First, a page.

The Reserve Bank of New Zealand expanded its monetary stimulus and retained its interest rate as the economic shock caused by the pandemic is set to remain for a prolonged period.
The Monetary Policy Committee decided to begin a Funding for Lending Programme in December in order to reduce banks’ funding costs and lower interest rates.
The committee also decided to continue with the asset purchase programme up to NZ$100 billion and to maintain the official cash rate at 0.25 percent.
Policymakers viewed that economic activity since the August monetary policy statement has proved more resilient that earlier assumed. However, the Covid-19 shock to the economy is very large and persistent, and inflation and employment will remain below the remit targets for a prolonged period.
The MPC expects an ongoing increase in unemployment as the economy adjusts. Consumer price inflation was also projected to remain at the lower-end of the remit target range for a period, and inflation expectations remain subdued.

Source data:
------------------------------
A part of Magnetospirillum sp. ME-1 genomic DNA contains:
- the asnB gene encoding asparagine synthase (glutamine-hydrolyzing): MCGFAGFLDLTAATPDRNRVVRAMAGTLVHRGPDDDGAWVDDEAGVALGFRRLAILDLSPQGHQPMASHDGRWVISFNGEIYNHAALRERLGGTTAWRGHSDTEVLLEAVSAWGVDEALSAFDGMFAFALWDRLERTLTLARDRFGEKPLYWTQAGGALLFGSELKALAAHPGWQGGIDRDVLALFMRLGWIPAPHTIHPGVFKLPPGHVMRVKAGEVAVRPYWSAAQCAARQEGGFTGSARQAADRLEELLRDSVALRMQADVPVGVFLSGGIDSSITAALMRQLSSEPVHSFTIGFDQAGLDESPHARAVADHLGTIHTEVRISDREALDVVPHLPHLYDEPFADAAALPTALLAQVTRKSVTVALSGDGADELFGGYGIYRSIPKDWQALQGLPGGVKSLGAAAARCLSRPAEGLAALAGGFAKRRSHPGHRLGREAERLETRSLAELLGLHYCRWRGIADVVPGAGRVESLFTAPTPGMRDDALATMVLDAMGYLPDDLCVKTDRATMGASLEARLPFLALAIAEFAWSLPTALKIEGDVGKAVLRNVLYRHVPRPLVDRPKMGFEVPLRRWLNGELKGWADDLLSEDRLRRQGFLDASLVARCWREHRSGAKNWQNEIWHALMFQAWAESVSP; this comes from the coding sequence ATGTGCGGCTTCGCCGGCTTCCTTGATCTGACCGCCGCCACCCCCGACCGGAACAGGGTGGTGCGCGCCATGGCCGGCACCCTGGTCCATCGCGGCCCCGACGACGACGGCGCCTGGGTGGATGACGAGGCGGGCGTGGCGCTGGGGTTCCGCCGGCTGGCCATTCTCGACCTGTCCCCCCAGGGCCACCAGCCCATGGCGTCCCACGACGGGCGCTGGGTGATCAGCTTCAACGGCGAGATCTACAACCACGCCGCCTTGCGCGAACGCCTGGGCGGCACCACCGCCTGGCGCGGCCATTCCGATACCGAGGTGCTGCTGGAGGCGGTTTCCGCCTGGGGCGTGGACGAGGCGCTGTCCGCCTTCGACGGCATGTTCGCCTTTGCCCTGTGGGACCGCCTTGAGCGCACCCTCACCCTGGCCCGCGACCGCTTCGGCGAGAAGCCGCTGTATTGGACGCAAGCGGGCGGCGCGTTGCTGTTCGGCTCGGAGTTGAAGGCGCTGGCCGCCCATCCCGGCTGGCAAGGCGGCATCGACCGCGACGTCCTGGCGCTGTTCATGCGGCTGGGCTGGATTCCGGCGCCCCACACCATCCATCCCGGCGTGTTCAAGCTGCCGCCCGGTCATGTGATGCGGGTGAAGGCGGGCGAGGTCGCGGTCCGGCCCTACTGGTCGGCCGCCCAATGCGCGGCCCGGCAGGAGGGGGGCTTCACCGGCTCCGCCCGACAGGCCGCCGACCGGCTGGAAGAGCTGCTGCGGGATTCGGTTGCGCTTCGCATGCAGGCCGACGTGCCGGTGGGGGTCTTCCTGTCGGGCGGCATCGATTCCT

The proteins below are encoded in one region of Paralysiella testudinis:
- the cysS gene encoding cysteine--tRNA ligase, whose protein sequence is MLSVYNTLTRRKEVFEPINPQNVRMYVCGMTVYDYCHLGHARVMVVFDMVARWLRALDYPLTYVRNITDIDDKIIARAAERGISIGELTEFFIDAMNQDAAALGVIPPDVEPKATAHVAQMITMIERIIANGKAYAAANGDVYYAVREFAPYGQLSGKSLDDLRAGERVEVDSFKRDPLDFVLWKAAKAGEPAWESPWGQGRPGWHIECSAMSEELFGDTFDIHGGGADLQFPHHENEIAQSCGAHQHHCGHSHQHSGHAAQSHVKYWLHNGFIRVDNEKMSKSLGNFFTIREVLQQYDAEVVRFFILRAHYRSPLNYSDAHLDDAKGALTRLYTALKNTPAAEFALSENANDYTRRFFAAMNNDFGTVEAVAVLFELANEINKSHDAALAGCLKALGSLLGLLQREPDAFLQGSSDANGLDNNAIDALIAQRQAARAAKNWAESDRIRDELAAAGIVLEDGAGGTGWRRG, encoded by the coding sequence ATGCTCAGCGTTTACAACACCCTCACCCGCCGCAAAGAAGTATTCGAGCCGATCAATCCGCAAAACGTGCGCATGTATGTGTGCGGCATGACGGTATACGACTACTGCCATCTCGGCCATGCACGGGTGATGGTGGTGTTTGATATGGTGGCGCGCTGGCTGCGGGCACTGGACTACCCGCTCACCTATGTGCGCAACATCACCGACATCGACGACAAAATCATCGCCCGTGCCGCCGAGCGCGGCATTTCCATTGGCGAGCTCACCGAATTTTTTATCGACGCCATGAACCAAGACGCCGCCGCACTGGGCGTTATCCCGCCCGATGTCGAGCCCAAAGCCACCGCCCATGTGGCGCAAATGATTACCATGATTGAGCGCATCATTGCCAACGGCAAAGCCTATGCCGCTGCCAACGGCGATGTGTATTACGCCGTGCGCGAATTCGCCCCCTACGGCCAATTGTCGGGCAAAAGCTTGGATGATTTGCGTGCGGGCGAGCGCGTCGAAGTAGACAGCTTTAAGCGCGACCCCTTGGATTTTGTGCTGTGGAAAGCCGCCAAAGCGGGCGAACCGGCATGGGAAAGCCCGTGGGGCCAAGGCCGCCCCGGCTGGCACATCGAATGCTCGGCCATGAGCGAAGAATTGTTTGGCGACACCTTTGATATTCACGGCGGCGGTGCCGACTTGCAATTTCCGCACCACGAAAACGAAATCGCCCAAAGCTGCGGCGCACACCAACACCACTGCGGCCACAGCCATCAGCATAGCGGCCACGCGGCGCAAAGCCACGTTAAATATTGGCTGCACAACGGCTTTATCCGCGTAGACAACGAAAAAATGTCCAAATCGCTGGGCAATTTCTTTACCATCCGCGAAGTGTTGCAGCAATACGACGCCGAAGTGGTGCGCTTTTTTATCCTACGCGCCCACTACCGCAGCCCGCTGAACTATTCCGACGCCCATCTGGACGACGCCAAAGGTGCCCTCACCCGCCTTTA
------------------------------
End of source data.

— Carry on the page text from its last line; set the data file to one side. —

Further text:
Policymakers observed that the banking system is on track to be operationally ready for negative interest rates by year end. The committee agreed that it was prepared to lower the interest to provide additional stimulus if required.
The economic scarring from the pandemic should be enough for the Bank to cut next year even if a vaccine has started rolling out, Ben Udy, an economist at Capital Economics said.
As the bank reconfirmed its earlier guidance that rates would remain on hold until March 2021, the economist pencilled in a 50 basis point cut to -0.25 percent at the April meeting.
In a separate statement, the bank said it is further delaying the start of increases in bank capital until 2022 to allow banks continued headroom to respond to the effects of the Covid-19 pandemic and to support the economic recovery.
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